Here is your follow up to The Human Toboggan. I know you'll have been holding your breath waiting to hear what happened next.
My sense of direction isn't great. However since meeting and marrying my Husband I have been taught how to map read (and am I am secretly quite proud of this). As a back up we also have a sat nav- which can at times be a bit temperamental. For example if it can get us to take the longer of two routes to get anywhere it will do! I wonder if it has been pre-programmed to make sure that we don't become 100% reliant on the technology and are capable of retaining some basic life skills like swearing and speed map reading.
Now, prior to the development of these particular skills I relied on signs. And believe it or not I got on fine. However every great hero has her nemesis and mine is Perth. I can get there no problem. I can find find Kinoull hill no problem but getting out of Perth is a nightmare. And in this particular case it was going to be a major problem.
I was, if you remember, sitting in a car park with my jeans on the passenger seat. I still had to get out of Perth. So I resigned myself to the fact I still had to get home some how and started the car up. Within 10 minutes I already knew that I had missed a turning. I'll be honest, I couldn't tell you which turning I had missed but I knew I had gone wrong when I hit a culdesac that was looking particularly residential and not at all like the motorway to Edinburgh that I was searching for.
After driving for a good 45 minutes it dawned on me that I had only one option.
Because I didn't know where in Perth I was, a map would be useless and that fact that I lacked the skills to read a map it would have been pointless to dig out the pristine map* that I did in fact own.
I had to ask for directions.
I had to stop someone in the near vicinity and ask for their help.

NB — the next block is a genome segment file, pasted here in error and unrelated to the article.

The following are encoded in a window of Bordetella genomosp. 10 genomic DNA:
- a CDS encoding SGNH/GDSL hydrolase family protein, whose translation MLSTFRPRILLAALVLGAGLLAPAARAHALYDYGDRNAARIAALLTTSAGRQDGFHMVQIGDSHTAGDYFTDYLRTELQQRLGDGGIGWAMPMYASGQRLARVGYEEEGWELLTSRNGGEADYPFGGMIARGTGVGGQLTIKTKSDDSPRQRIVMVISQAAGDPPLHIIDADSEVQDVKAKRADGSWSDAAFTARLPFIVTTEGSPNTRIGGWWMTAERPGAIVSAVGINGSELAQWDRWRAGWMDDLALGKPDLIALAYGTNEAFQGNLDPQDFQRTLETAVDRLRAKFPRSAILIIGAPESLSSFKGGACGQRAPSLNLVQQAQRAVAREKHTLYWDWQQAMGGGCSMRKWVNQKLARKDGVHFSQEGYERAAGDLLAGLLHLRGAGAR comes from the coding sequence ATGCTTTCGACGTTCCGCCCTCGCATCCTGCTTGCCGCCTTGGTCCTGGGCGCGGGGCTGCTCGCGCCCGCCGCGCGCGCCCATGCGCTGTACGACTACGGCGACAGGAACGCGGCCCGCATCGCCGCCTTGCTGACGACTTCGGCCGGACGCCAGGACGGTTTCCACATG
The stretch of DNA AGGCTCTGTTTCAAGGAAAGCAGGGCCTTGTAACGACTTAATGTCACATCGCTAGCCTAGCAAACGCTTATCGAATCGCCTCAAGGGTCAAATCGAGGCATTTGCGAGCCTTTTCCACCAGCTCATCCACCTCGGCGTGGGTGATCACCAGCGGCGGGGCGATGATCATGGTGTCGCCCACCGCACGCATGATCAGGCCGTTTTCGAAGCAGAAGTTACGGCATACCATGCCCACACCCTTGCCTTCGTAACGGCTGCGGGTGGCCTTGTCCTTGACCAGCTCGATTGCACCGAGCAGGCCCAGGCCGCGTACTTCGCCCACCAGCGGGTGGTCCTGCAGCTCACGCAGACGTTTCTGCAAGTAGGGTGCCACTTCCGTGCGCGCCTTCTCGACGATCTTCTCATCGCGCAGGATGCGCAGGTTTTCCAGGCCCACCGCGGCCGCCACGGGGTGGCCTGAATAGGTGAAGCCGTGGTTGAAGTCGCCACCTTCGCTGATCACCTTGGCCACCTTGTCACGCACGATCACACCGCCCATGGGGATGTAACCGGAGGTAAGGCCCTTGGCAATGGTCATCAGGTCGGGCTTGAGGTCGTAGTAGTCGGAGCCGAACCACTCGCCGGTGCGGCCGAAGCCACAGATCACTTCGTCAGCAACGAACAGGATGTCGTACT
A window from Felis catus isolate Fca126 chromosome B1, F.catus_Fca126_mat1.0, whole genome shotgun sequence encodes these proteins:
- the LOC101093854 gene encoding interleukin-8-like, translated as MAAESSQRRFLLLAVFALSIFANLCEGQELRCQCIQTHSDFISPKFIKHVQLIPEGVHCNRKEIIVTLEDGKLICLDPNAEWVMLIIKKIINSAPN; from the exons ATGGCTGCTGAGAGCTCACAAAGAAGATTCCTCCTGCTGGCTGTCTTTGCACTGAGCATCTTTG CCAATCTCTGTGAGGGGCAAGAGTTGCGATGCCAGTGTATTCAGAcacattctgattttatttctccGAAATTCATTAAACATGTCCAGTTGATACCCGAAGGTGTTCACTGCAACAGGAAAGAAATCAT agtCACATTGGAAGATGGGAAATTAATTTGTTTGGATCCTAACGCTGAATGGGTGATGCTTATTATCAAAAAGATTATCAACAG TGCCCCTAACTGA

In bare legs, in February. I had to ask for directions.
Now at the time I was a single lady and I can confirm the existence of Murphy's Law. In a very real way. The minute I reached the decision to ask for directions dozens of young, attractive men began to appear on the streets of this residential culdesac. So I drove on hoping that a sign saying Edinburgh would appear.
No road signs for Edinburgh but a little old lady dragging a tartan case on wheels made an appearance like a mirage in a desert. I thought she would be an ideal person to ask for help. I just had to be sure and not alarm her with my semi naked driving style.
I pulled over and rolled the passenger side window down and shouted a friendly "Excuse me"
I thought the best course of action was not to draw attention to the fact I was sitting in a jumper and pants with my wet jeans next to me. I was going to be completely relaxed, like it was perfectly normal to drive around in pants during winter. Her reaction was what I can only describe as strange. She lent into the window to find out what I was excusing myself for.
Then she lent in a bit further. And a bit further still. She very calmly gave me the directions I needed and made no comment what so ever about the absence of trousers of any sort. Maybe she was used to drivers not wearing trousers.
Perhaps there is an undergound driving-in-your-pants thing that is such common place in Perth that she wasn't surprised at my appearance. . .
I reached the motorway no problem and spent the next hour driving along doing my best to be a model motorist. The very last thing I wanted was to get pulled over by the police. Or get over-taken by a heavy goods vehicle, where the driver would be at such a height they could see into my little car.
Despite having the heating on full power my jeans were no drier than they had been when I walked across the car park in Perth. I wont say that I am faster than Usain Bolt but I can move quickly when I need to and I had called from the car to get my sister to keep the front door open. The sprint from the car to the house was the fastest move known to Bonnington.
*My Grampa in his wisdom knew that it would come in handy after I passed my test. I didn't have the heart to tell him that I couldn't read it properly. The shame.